Yesterday’s dreary trading update from high street clothing giant Next coupled with the recent news that retail footfall fell by 16% over the New Year weekend compared to 2016 provided yet more evidence that the future of retailing (particularly clothing) appears to be online.
This shouldn’t come as a surprise when you consider the astonishing popularity — and recent share price performance — of pureplay businesses such as AIM-listed Boohoo.Com (LSE: BOO) and ASOS (LSE: ASC). With both companies likely to report strong figures for the Christmas trading period next week, I expect the good times to continue in 2017.
A 275% rise in its share price since January of last year should tell you all you need to know about investor confidence in Manchester-based Boohoo. Now boasting a market cap of over £1.5bn, the company could comfortably sit in the FTSE 250 index if it so desired.
In its most recent update, management suggested that the company was now expected to deliver revenue growth of between 38% and 42% in FY17. I’m optimistic that such superb figures will be attained, particularly as Boohoo should have profited from their 16-24 year-old target market’s desire for party clothing over the last month or so.
If you think its ability to enter the FTSE 250 is impressive, that’s nothing compared to ASOS. With a market cap of £4.2bn, the company — whose shares once exchanged hands for just under 3p — is now so big that it would be approaching the threshold for entry into the FTSE 100 if it was listed on the main market. Like those with stock in Boohoo, holders of ASOS enjoyed a bumper 2016, with shares rising close to 62%.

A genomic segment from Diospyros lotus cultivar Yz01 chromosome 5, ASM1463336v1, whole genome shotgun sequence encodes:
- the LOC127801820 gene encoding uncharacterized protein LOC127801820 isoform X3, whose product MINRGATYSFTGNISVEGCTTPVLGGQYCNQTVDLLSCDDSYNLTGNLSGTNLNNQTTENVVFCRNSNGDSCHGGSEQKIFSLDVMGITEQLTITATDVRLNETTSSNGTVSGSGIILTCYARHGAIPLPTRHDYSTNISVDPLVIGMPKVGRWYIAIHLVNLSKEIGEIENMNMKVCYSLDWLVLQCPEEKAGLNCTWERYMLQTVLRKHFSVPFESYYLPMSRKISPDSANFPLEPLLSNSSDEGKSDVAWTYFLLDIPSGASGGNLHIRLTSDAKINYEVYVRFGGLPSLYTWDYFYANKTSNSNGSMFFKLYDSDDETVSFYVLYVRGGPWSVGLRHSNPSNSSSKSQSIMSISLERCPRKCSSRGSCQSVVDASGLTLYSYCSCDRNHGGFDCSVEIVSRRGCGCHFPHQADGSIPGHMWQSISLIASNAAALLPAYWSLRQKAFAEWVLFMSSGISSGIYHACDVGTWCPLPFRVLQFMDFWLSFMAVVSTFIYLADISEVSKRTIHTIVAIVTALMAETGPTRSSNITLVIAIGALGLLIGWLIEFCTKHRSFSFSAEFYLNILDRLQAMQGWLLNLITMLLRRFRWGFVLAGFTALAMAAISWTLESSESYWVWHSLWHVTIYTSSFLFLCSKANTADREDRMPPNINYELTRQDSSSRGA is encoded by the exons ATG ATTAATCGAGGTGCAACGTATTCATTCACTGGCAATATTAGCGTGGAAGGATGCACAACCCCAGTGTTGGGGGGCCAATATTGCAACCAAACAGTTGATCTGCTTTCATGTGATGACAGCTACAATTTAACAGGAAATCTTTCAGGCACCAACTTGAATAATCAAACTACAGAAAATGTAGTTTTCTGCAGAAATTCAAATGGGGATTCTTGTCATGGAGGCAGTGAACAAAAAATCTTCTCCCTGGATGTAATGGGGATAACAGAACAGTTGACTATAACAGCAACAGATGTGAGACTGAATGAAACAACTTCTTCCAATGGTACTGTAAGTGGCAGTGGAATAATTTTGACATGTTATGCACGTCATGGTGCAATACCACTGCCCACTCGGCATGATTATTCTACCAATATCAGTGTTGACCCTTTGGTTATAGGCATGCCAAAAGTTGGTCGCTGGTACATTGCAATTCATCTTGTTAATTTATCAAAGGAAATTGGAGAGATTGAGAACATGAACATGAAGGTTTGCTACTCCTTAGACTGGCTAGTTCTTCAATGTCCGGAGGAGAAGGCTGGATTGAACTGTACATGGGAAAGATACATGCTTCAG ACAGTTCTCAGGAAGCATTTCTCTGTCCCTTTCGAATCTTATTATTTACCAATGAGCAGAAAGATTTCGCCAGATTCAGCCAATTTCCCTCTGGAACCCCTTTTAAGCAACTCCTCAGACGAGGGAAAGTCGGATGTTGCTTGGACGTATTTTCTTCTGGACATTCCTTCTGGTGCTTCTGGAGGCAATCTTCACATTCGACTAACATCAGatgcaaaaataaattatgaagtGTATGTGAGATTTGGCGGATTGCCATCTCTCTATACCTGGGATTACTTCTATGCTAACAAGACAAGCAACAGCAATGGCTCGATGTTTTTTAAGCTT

October’s full-year results showed an impressive 26% growth in group revenue with particularly strong performance from its US market. With profits before tax and exceptional items rising 37% (to almost £64m) and £173m in cash on its balance sheet, ASOS remains a class act. While more mature than Boohoo and offering lower returns on capital and operating margins, I can still see upside to the company’s shares even if next week’s numbers might not be quite as impressive as those of its online peer.
If we assume the updates from these two will be very positive — or at least more positive than their more traditional retailing peers — the next question is whether further gains are likely over the medium term. Although future expectations will already be priced-in to some extent, I think those already invested should stick around.
As far is Boohoo is concerned, its astonishingly high price-to-earnings ratio (P/E) of 72 can be overlooked given the company’s clear plans for growth. While its (part) acquisition of PrettyLittleThing was expected, the company’s pursuit of the Nasty Gal brand and customer database is potentially even more exciting and, assuming the bid is successful, should continue to raise Boohoo’s profile in the US. The company is expected to report back on this in the very near future.
As far as ASOS is concerned, its most recent statement made reference to the company accelerating its investment in logistics and technology. While it might need to work harder to justify its similarly high P/E of 66, its determination to improve customer experience, double investment in its mobile offering and expand its European distribution network should continue to generate decent returns for shareholders.
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Paul Summers owns shares in boohoo.com. The Motley Fool UK owns shares of and has recommended ASOS. The Motley Fool UK has recommended boohoo.com. We Fools don't all hold the same opinions, but we all believe that considering a diverse range of insights makes us better investors.